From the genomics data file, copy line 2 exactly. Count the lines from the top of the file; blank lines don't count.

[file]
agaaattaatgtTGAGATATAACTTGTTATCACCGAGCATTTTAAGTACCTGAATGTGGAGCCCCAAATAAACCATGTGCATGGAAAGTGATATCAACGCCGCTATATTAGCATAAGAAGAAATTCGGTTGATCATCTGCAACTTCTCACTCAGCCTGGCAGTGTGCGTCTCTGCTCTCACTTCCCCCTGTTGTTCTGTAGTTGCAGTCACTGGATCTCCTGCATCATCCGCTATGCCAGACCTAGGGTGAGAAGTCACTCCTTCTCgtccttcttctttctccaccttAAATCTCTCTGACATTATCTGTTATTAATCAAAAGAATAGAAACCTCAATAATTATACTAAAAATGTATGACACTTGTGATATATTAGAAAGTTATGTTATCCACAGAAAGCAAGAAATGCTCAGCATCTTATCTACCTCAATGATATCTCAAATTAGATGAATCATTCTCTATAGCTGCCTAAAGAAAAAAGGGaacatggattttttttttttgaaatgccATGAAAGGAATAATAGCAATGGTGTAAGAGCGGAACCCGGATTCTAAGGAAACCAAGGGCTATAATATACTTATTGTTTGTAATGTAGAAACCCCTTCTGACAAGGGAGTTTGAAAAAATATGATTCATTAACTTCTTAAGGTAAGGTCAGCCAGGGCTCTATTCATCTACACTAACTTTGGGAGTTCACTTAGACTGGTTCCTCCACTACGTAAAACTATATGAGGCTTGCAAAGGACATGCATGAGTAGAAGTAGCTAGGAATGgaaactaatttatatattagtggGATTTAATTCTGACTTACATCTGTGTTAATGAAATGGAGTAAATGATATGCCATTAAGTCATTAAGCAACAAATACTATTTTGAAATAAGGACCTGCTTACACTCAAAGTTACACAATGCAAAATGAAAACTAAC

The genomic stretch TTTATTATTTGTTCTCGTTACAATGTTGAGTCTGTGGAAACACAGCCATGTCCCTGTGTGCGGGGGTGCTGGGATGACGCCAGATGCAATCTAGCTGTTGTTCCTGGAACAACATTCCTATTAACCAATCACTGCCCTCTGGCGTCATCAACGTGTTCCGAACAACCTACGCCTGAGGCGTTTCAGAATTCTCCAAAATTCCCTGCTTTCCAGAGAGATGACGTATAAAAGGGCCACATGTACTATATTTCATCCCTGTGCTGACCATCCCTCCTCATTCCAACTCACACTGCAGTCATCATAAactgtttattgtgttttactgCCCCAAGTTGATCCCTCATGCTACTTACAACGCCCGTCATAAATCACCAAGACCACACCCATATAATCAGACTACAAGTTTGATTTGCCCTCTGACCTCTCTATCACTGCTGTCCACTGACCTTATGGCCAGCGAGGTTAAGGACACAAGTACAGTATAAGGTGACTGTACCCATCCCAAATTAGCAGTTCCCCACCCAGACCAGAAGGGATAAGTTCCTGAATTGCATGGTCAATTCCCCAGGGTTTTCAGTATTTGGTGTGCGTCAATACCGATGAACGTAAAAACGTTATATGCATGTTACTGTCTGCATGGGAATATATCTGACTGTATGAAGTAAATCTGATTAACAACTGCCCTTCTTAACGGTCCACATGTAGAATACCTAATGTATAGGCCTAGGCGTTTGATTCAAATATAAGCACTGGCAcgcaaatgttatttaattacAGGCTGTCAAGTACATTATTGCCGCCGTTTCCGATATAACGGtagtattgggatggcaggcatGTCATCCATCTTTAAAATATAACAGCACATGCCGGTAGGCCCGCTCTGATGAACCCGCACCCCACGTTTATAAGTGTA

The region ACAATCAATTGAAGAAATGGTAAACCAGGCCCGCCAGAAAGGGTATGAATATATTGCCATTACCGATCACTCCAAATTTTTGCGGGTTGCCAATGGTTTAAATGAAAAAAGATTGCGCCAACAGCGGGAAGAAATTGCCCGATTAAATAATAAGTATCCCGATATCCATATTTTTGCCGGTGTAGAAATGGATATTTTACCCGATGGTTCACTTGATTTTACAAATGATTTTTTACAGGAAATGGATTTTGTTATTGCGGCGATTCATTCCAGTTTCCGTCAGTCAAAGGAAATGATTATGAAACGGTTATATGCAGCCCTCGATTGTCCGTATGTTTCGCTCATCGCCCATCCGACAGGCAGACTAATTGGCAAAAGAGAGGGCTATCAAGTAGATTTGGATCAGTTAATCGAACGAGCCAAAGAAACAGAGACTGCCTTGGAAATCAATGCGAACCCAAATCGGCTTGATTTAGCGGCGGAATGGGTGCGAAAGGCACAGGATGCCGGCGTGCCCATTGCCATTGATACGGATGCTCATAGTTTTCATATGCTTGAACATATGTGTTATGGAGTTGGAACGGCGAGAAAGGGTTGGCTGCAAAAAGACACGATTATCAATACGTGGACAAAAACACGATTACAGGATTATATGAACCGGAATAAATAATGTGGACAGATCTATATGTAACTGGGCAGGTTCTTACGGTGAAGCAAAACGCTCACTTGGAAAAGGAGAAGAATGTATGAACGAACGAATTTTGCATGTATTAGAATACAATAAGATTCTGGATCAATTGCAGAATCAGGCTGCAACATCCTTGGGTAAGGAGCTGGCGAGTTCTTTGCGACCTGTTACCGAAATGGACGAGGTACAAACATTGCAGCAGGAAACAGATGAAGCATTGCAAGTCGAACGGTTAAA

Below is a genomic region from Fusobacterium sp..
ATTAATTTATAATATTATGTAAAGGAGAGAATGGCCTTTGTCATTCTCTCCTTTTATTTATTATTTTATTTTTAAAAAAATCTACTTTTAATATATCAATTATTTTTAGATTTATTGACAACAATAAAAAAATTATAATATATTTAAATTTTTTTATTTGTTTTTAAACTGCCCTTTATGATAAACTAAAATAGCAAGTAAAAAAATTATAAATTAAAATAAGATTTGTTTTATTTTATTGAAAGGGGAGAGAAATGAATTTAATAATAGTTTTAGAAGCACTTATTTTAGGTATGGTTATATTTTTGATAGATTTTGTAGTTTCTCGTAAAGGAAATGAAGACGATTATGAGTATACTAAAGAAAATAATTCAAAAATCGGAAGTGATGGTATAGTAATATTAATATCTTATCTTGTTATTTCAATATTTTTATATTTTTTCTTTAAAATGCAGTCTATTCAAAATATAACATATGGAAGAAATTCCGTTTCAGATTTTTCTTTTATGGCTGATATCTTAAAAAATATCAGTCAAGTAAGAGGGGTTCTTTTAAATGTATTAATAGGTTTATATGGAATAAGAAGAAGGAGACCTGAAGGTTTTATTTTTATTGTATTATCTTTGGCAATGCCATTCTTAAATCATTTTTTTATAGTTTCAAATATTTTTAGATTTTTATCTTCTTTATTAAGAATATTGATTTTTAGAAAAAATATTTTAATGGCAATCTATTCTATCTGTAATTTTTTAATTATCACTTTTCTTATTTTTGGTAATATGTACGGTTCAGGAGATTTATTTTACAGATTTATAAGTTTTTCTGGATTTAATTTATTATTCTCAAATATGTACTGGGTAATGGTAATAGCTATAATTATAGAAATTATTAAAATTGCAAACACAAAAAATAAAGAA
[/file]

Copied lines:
The genomic stretch TTTATTATTTGTTCTCGTTACAATGTTGAGTCTGTGGAAACACAGCCATGTCCCTGTGTGCGGGGGTGCTGGGATGACGCCAGATGCAATCTAGCTGTTGTTCCTGGAACAACATTCCTATTAACCAATCACTGCCCTCTGGCGTCATCAACGTGTTCCGAACAACCTACGCCTGAGGCGTTTCAGAATTCTCCAAAATTCCCTGCTTTCCAGAGAGATGACGTATAAAAGGGCCACATGTACTATATTTCATCCCTGTGCTGACCATCCCTCCTCATTCCAACTCACACTGCAGTCATCATAAactgtttattgtgttttactgCCCCAAGTTGATCCCTCATGCTACTTACAACGCCCGTCATAAATCACCAAGACCACACCCATATAATCAGACTACAAGTTTGATTTGCCCTCTGACCTCTCTATCACTGCTGTCCACTGACCTTATGGCCAGCGAGGTTAAGGACACAAGTACAGTATAAGGTGACTGTACCCATCCCAAATTAGCAGTTCCCCACCCAGACCAGAAGGGATAAGTTCCTGAATTGCATGGTCAATTCCCCAGGGTTTTCAGTATTTGGTGTGCGTCAATACCGATGAACGTAAAAACGTTATATGCATGTTACTGTCTGCATGGGAATATATCTGACTGTATGAAGTAAATCTGATTAACAACTGCCCTTCTTAACGGTCCACATGTAGAATACCTAATGTATAGGCCTAGGCGTTTGATTCAAATATAAGCACTGGCAcgcaaatgttatttaattacAGGCTGTCAAGTACATTATTGCCGCCGTTTCCGATATAACGGtagtattgggatggcaggcatGTCATCCATCTTTAAAATATAACAGCACATGCCGGTAGGCCCGCTCTGATGAACCCGCACCCCACGTTTATAAGTGTA